We’d like to extend our condolences to Anthony Bourdain’s family and friends.
If you’re struggling with thoughts of committing suicide, please call National Suicide Prevention Lifeline 1-800-273-8255
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CUT New York, Chef Wolfgang Puck’s first Manhattan restaurant, fired up the outdoor grill again this year for the Taste of Tribeca, lower Manhattan’s food festival that supports arts and enrichment programs at public schools. CUT’s menu highlights various cuts of the finest beef from regions across the globe, as well as local seafood and an extensive international wine list with over 800 wines.
This year, the team from CUT–Raymond Weber and Zairah Molina, a husband and wife duo who are executive chef and pastry chef, respectively– served grilled bone-in sirloin with Argentinian chimichurri. I sat down with the team to get their take on the event, their culinary dreams, and why they love food so much.
Girls on Food: Why did you decide to participate in this event?
Raymond: We at CUT really love being part of the downtown neighborhood–there is such a sense of community and we want to do our part to support it. We love the neighborhood’s history, and how quickly it is becoming both a residential and an emerging culinary destination.
Zairah: Taste of TriBeCa is such a fun event, and supports a great cause! We’re excited to come back for our second year.
GOF: What is your favorite thing to eat that isn’t yours?
GOF: If you could go anywhere in the world for a culinary experience, where would you go and why?
Raymond: Peru. The food scene is vibrant and energized, the produce is amazingly fresh and great to create with.
GOF: Where do you get your menu inspiration?
Zairah: At CUT NY, the menu is an adaptation of Wolfgang Puck classics combined with East Coast produce, seafood and meats.
GOF: Why do you love being a chef in NYC?
Raymond: NYC is full of all levels of restaurants from casual dining to omakase to long-standing institutions of fine dining–it has an energy to it unlike any other city. The constant change and competition of the culinary scene, combined with the challenge to be relevant, is what I love most about being a chef here.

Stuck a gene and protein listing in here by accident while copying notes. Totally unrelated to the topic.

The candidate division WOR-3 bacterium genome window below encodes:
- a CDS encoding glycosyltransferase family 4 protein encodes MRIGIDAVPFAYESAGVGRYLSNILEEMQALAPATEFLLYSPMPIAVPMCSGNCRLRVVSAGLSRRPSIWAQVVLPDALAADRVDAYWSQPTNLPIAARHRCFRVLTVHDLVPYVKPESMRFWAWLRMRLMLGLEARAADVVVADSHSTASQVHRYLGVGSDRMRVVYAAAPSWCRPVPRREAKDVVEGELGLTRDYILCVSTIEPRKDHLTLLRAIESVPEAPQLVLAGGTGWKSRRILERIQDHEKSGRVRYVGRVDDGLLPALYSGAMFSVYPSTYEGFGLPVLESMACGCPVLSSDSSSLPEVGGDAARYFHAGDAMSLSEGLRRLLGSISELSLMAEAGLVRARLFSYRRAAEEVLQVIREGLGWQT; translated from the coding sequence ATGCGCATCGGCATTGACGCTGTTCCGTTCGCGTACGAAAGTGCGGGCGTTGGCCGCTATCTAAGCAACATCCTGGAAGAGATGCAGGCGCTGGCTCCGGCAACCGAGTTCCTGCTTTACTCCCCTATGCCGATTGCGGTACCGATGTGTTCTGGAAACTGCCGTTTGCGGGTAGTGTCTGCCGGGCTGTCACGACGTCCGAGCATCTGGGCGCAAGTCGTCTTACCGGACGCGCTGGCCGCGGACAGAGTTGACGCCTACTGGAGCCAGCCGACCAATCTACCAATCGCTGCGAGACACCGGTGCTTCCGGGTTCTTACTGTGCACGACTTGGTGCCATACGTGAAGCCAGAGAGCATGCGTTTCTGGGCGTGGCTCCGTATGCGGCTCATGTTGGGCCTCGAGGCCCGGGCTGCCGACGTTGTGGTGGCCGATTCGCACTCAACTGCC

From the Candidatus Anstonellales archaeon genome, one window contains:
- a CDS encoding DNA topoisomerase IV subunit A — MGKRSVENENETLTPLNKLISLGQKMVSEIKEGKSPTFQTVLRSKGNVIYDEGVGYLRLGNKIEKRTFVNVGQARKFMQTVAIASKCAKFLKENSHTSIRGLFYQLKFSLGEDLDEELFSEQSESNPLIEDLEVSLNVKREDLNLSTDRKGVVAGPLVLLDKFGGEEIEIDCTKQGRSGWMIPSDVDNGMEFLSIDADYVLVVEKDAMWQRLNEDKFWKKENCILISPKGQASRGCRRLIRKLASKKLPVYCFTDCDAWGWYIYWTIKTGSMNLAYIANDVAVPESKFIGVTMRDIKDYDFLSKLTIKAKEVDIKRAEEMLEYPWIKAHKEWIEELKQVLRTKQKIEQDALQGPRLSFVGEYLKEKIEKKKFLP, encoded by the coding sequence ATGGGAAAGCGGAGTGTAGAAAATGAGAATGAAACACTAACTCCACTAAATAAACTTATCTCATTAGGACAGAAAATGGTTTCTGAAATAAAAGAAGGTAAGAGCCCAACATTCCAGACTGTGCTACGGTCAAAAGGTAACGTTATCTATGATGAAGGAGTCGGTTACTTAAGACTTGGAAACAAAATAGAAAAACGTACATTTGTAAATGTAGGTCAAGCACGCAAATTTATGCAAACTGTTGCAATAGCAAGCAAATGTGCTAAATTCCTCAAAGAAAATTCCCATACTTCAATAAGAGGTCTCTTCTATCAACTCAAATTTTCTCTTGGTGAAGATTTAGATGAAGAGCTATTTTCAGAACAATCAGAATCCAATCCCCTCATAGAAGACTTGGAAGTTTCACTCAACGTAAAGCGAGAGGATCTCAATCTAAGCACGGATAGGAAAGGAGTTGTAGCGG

Be sure to follow Taste of Tribeca’s social media pages and keep up with them for next year!
It might have rained a bit in Yountville last weekend, but that didn’t put a damper on the 25th annual Taste of Yountvillefestivities! Our weekend of food and wine kicked off with a demo by Chef Stephanie Izard(Girl and the Goat, Chicago), who shared her recipes for shrimp toast (paired with a beer cocktail) and chocolate peanut butter Cheez-It® s’mores.
Fun fact – did you know she actually had a Cheez-It® wedding cake? Yes, she’s THAT into them… and after tasting those s’mores, I think I am too! Chef Izard melts together butter, chocolate and peanut butter and pours that over Cheez-Its® before adding a mix of cocoa powder and powdered sugar, tossing to ensure each cracker is evenly coated. All that’s left to do is toast your marshmallow and get to sandwiching! The salty-sweet combo is to die for, and tastes almost like a Butterfinger bar. Chef Izard’s shrimp toast, topped with pickled Fresno chiles, was delicious – especially paired with a cocktail that incorporated the chile pickling liquid.
We braved a quick run in the rain to make our way over to the V Marketplace Pavilion, where dozens of restaurants and wineries were showcasing their wares. After sampling some small bites, including ahi tuna poke from Celadon and black cod with pickled kumquat and meyer lemon aioli from Robert Mondavi Winery, we headed over to the Lynx-sponsored stage to watch Frank Bonanno teach us how to make ricotta.
He started by combining a half-gallon of whole milk, 1 cup cream, and 1 cup buttermilk in a saucepan. After bringing it up to about 180 degrees, he added cider vinegar. As soon as he added the acid the mixture began to curdle, and after a few minutes of sitting in a fine-mesh strainer, the ricotta was ready! Spread on crostini, the ricotta was perfectly creamy with a delightful tang from the buttermilk. It might be a simple hors d’oeuvre, but it’s a showstopper!